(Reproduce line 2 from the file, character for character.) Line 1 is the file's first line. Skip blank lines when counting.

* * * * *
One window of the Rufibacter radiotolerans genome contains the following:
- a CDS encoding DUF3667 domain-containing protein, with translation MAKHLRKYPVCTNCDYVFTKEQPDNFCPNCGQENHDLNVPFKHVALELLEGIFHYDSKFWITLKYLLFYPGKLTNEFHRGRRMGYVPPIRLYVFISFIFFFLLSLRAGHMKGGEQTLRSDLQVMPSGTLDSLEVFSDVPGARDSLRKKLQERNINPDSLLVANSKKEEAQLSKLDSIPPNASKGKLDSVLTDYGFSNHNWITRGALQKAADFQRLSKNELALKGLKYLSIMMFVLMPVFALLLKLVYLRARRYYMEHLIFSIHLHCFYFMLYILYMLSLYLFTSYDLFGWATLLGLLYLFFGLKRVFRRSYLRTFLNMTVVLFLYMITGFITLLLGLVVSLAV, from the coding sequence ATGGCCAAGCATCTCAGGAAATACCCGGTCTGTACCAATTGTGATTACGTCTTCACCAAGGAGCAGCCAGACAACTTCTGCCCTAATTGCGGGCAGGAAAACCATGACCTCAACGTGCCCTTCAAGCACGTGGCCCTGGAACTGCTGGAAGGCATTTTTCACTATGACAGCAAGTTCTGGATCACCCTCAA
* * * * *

- a CDS encoding DUF3667 domain-containing protein, with translation MAKHLRKYPVCTNCDYVFTKEQPDNFCPNCGQENHDLNVPFKHVALELLEGIFHYDSKFWITLKYLLFYPGKLTNEFHRGRRMGYVPPIRLYVFISFIFFFLLSLRAGHMKGGEQTLRSDLQVMPSGTLDSLEVFSDVPGARDSLRKKLQERNINPDSLLVANSKKEEAQLSKLDSIPPNASKGKLDSVLTDYGFSNHNWITRGALQKAADFQRLSKNELALKGLKYLSIMMFVLMPVFALLLKLVYLRARRYYMEHLIFSIHLHCFYFMLYILYMLSLYLFTSYDLFGWATLLGLLYLFFGLKRVFRRSYLRTFLNMTVVLFLYMITGFITLLLGLVVSLAV, from the coding sequence ATGGCCAAGCATCTCAGGAAATACCCGGTCTGTACCAATTGTGATTACGTCTTCACCAAGGAGCAGCCAGACAACTTCTGCCCTAATTGCGGGCAGGAAAACCATGACCTCAACGTGCCCTTCAAGCACGTGGCCCTGGAACTGCTGGAAGGCATTTTTCACTATGACAGCAAGTTCTGGATCACCCTCAA